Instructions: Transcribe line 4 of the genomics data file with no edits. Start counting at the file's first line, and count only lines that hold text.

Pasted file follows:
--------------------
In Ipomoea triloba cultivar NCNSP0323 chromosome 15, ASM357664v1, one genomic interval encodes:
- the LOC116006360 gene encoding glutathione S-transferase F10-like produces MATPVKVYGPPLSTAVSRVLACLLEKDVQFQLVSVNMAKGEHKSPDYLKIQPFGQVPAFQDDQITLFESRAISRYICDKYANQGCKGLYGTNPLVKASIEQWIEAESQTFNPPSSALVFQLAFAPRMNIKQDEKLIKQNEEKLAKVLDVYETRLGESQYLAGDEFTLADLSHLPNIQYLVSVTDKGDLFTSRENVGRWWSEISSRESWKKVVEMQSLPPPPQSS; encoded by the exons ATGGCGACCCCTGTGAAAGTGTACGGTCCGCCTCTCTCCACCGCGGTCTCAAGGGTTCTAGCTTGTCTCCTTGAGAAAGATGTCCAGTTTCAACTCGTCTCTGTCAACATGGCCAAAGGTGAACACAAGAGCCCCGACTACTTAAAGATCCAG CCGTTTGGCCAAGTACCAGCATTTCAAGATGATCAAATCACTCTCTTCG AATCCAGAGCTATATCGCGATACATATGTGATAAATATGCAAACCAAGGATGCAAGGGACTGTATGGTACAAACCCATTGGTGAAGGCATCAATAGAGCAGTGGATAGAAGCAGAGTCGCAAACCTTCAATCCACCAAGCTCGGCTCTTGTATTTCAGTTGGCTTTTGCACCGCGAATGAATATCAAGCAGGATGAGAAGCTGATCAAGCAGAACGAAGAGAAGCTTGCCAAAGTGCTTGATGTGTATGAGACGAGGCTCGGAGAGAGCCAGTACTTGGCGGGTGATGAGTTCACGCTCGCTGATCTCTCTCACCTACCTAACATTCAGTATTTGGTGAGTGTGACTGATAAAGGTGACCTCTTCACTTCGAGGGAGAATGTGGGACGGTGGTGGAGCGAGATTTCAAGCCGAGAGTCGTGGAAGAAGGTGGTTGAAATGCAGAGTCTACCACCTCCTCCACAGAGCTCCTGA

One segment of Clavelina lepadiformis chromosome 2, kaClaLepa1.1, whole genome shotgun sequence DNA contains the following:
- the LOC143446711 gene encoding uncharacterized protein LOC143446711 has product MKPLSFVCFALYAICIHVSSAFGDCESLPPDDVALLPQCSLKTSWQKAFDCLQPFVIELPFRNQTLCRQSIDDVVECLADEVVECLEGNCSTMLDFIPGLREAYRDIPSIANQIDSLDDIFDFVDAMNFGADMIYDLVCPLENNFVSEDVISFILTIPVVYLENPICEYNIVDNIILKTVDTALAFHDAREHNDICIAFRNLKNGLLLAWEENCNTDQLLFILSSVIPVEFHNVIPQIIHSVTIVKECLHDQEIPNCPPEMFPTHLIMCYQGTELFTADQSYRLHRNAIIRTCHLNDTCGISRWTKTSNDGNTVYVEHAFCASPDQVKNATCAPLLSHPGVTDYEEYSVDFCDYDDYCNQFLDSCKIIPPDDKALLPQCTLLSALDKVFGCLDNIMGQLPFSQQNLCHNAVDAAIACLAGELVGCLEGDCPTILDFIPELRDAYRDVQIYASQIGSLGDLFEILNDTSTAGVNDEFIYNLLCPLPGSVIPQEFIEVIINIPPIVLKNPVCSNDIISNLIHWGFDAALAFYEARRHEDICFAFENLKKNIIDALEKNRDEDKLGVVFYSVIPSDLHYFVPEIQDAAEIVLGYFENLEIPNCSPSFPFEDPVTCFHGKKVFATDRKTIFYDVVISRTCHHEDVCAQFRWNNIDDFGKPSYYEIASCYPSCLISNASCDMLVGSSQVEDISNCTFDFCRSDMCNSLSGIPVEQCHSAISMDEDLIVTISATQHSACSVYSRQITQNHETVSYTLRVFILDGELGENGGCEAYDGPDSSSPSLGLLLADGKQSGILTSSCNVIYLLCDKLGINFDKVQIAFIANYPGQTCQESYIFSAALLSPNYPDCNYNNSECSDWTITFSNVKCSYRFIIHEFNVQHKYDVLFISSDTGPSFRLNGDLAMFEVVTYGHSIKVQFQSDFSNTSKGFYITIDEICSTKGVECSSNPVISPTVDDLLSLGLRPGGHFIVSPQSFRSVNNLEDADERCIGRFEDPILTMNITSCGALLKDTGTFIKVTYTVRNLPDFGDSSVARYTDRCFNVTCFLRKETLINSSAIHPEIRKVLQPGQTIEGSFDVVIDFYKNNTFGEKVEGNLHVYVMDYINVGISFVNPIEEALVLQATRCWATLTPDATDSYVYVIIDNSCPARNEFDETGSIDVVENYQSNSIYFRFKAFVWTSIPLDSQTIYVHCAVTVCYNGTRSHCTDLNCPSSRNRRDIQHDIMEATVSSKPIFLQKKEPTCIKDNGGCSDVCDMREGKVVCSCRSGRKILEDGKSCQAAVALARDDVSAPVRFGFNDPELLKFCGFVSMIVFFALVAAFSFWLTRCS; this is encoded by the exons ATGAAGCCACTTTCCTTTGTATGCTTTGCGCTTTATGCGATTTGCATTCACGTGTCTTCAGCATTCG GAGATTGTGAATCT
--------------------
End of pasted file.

- the LOC143446711 gene encoding uncharacterized protein LOC143446711 has product MKPLSFVCFALYAICIHVSSAFGDCESLPPDDVALLPQCSLKTSWQKAFDCLQPFVIELPFRNQTLCRQSIDDVVECLADEVVECLEGNCSTMLDFIPGLREAYRDIPSIANQIDSLDDIFDFVDAMNFGADMIYDLVCPLENNFVSEDVISFILTIPVVYLENPICEYNIVDNIILKTVDTALAFHDAREHNDICIAFRNLKNGLLLAWEENCNTDQLLFILSSVIPVEFHNVIPQIIHSVTIVKECLHDQEIPNCPPEMFPTHLIMCYQGTELFTADQSYRLHRNAIIRTCHLNDTCGISRWTKTSNDGNTVYVEHAFCASPDQVKNATCAPLLSHPGVTDYEEYSVDFCDYDDYCNQFLDSCKIIPPDDKALLPQCTLLSALDKVFGCLDNIMGQLPFSQQNLCHNAVDAAIACLAGELVGCLEGDCPTILDFIPELRDAYRDVQIYASQIGSLGDLFEILNDTSTAGVNDEFIYNLLCPLPGSVIPQEFIEVIINIPPIVLKNPVCSNDIISNLIHWGFDAALAFYEARRHEDICFAFENLKKNIIDALEKNRDEDKLGVVFYSVIPSDLHYFVPEIQDAAEIVLGYFENLEIPNCSPSFPFEDPVTCFHGKKVFATDRKTIFYDVVISRTCHHEDVCAQFRWNNIDDFGKPSYYEIASCYPSCLISNASCDMLVGSSQVEDISNCTFDFCRSDMCNSLSGIPVEQCHSAISMDEDLIVTISATQHSACSVYSRQITQNHETVSYTLRVFILDGELGENGGCEAYDGPDSSSPSLGLLLADGKQSGILTSSCNVIYLLCDKLGINFDKVQIAFIANYPGQTCQESYIFSAALLSPNYPDCNYNNSECSDWTITFSNVKCSYRFIIHEFNVQHKYDVLFISSDTGPSFRLNGDLAMFEVVTYGHSIKVQFQSDFSNTSKGFYITIDEICSTKGVECSSNPVISPTVDDLLSLGLRPGGHFIVSPQSFRSVNNLEDADERCIGRFEDPILTMNITSCGALLKDTGTFIKVTYTVRNLPDFGDSSVARYTDRCFNVTCFLRKETLINSSAIHPEIRKVLQPGQTIEGSFDVVIDFYKNNTFGEKVEGNLHVYVMDYINVGISFVNPIEEALVLQATRCWATLTPDATDSYVYVIIDNSCPARNEFDETGSIDVVENYQSNSIYFRFKAFVWTSIPLDSQTIYVHCAVTVCYNGTRSHCTDLNCPSSRNRRDIQHDIMEATVSSKPIFLQKKEPTCIKDNGGCSDVCDMREGKVVCSCRSGRKILEDGKSCQAAVALARDDVSAPVRFGFNDPELLKFCGFVSMIVFFALVAAFSFWLTRCS; this is encoded by the exons ATGAAGCCACTTTCCTTTGTATGCTTTGCGCTTTATGCGATTTGCATTCACGTGTCTTCAGCATTCG GAGATTGTGAATCT